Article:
Donoghue v. United States Hitz v. Same

Citation77 L.Ed. 1356,289 U.S. 516,53 S.Ct. 740
Decision Date29 May 1933
Docket NumberNos. 729,730,s. 729
PartiesO'DONOGHUE v. UNITED STATES. HITZ v. SAME
CourtUnited States Supreme Court

The Attorney General and Mr.Thomas D. Thacher, Sol. Gen., of Washington, D.C., for the United States.

[Argument of Counsel from pages 523-525 intentionally omitted] Mr. Justice SUTHERLAND delivered the opinion of the Court.

These cases are here on certificates from the Court of Claims. They involve the same questions, were argued together at the bar, and may well be disposed of by the same opinion.

Daniel W. O'Donoghue is an associate justice of the Supreme Court of the District of Columbia, having been duly appointed to that position by the President, by and with the advice and consent of the Senate. He duly qualified as such justice on February 29, 1932, and has ever since been engaged in the performance of the duties of the office. At the time of his appointment and entry upon his duties, his salary was fixed by act of Congress (chapter 6, 44 Stat. 919 (D.C. Code 1929, T. 18, § 42)) at the rate of $10,000 per year, which was paid to him until June 30, 1932.

William Hitz is an associate justice of the Court of Appeals of the District of Columbia, having been appointed on December 5, 1930, by the President, and later confirmed by the Senate. On February 13, 1931, he duly qualified as such associate justice and has ever since been engaged in performing the duties of his office. By the act of Congress already referred to, his salary was fixed at the rate of $12,500 per year. This amount he received until June 30, 1932.

By the Legislative Appropriation Act of June 30, 1932 (chapter 314, 47 Stat. 382, 401 (5 USCA § 673 note)), Congress provided as follows:

'Sec. 105. During the fiscal year ending June 30, 1933—* * *

'(d) In the case of the following persons the rate of compensation is reduced as follows: If more than $1,000 per annum but less than $10,000 per annum, 8 1/3 per centum; if $10,000 per annum or more, but less than $12,000 per annum, 10 per centum; if $12,000 per annum or more, but less than $15,000 per annum, 12 per centum; if $15,000 per annum or more, but less than $20,000 per annum, 15 per centum; if $20,000 per annum or more, 20 per centum. * * *

'Sec. 106. During the fiscal year ending June 30, 1933, the retired pay of all judges (except judges whose compensation may not, under the Constitution, be diminished during their continuance in office) and the retired pay of all commissioned and other personnel (except enlisted) of the Army, Navy, Marine Corps, Coast Guard, Coast and Geodetic Survey, Lighthouse Service, and the Public Health Service shall be reduced as follows: If more than $1,000 per annum but less than $10,000 per annum, 8 1/3 per centum; if $10,000 per annum or more, but less than $12,000, 10 per centum; if $12,000 per annum or more, but less than $15,000 per annum, 12 per centum; if $15,000 per annum or more, but less than $20,000, 15 per centum; if $20,000 per annum or more, 20 per centum. This section shall not operate so as to reduce any rate of retired pay to less than $1,000 per annum.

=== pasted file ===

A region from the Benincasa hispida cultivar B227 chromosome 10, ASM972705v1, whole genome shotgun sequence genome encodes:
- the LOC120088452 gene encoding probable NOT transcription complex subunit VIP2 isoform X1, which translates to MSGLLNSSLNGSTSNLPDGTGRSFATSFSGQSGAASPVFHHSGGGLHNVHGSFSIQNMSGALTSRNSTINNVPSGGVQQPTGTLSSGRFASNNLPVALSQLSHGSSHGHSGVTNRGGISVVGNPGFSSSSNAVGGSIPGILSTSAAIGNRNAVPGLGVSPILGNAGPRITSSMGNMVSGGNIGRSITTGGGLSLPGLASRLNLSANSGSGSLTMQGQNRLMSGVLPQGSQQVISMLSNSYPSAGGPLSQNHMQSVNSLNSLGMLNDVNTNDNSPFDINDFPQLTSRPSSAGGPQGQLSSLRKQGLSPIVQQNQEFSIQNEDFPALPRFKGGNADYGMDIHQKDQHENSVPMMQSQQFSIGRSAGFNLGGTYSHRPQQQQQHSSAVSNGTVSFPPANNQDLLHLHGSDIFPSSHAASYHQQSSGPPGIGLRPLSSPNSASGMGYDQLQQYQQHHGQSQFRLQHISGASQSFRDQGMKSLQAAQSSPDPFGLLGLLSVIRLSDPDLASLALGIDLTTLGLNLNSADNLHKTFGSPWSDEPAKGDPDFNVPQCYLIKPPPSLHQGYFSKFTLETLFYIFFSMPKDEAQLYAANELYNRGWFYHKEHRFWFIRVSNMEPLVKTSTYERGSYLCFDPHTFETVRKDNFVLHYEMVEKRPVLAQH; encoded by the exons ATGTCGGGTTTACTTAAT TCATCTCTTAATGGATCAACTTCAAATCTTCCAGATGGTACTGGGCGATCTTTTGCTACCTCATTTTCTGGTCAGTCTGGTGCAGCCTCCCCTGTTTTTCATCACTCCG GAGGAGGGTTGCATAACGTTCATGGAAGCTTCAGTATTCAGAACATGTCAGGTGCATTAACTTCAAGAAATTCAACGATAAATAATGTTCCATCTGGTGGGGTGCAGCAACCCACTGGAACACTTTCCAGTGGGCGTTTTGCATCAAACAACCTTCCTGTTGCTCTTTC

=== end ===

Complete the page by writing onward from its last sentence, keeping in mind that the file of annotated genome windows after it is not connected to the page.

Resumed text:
'Special Salary Reductions

'Sec. 107. (a) During the fiscal year ending June 30, 1933—* * *

'(5) the salaries and retired pay of all judges (except judges whose compensation may not, under the Constitution, be diminished during their continuance in office), if such salaries or retired pay are at a rate exceeding $10,000 per annum, shall be at the rate of $10,000 per annum.'

In July, 1932, the Comptroller General of the United States held that the Court of Appeals and the Supreme Court of the District of Columbia are 'legislative' courts and not 'constitutional' courts whose judges are entitled to the protection of article 3, § 1, of the Constitution, which provides:

'The judicial Power of the United States, shall be vested in one supreme Court, and in such inferior Courts as the Congress may from time to time ordain and establish. The Judges, both of the supreme and inferior Courts, shall hold their Offices during good Behavior, and shall, at stated Times, receive for their Services, a Compensation, which shall not be diminished during their Continuance in Office.'

Thereupon the disbursing officer of the Department of Justice, pursuant to the ruling of the Comptroller General, reduced the annual compensation by 10 per cent. in the case of Justice O'Donoghue, and by 20 per cent. in the case of Justice Hitz, and over their protest paid to them for the months of July to December, 1932, inclusive, their compensation at this reduced rate.

On January 19, 1933, suits were brought in the court of Claims to recover the amount of the deductions which had been made and enforced up to that time.